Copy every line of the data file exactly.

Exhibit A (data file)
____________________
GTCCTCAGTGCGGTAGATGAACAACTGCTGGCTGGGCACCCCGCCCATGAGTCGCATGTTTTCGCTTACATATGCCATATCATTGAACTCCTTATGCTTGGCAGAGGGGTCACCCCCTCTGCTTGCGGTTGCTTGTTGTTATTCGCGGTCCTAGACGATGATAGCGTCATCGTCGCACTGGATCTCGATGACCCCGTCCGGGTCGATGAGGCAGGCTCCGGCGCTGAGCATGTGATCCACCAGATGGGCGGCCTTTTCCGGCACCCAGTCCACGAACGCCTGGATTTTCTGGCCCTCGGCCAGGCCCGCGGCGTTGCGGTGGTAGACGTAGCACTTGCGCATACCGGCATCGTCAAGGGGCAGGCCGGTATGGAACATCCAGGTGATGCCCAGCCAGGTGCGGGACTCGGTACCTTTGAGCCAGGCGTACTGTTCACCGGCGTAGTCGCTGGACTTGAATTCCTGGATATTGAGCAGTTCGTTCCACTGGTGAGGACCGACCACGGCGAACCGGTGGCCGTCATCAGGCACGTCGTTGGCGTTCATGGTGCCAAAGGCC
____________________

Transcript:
GTCCTCAGTGCGGTAGATGAACAACTGCTGGCTGGGCACCCCGCCCATGAGTCGCATGTTTTCGCTTACATATGCCATATCATTGAACTCCTTATGCTTGGCAGAGGGGTCACCCCCTCTGCTTGCGGTTGCTTGTTGTTATTCGCGGTCCTAGACGATGATAGCGTCATCGTCGCACTGGATCTCGATGACCCCGTCCGGGTCGATGAGGCAGGCTCCGGCGCTGAGCATGTGATCCACCAGATGGGCGGCCTTTTCCGGCACCCAGTCCACGAACGCCTGGATTTTCTGGCCCTCGGCCAGGCCCGCGGCGTTGCGGTGGTAGACGTAGCACTTGCGCATACCGGCATCGTCAAGGGGCAGGCCGGTATGGAACATCCAGGTGATGCCCAGCCAGGTGCGGGACTCGGTACCTTTGAGCCAGGCGTACTGTTCACCGGCGTAGTCGCTGGACTTGAATTCCTGGATATTGAGCAGTTCGTTCCACTGGTGAGGACCGACCACGGCGAACCGGTGGCCGTCATCAGGCACGTCGTTGGCGTTCATGGTGCCAAAGGCC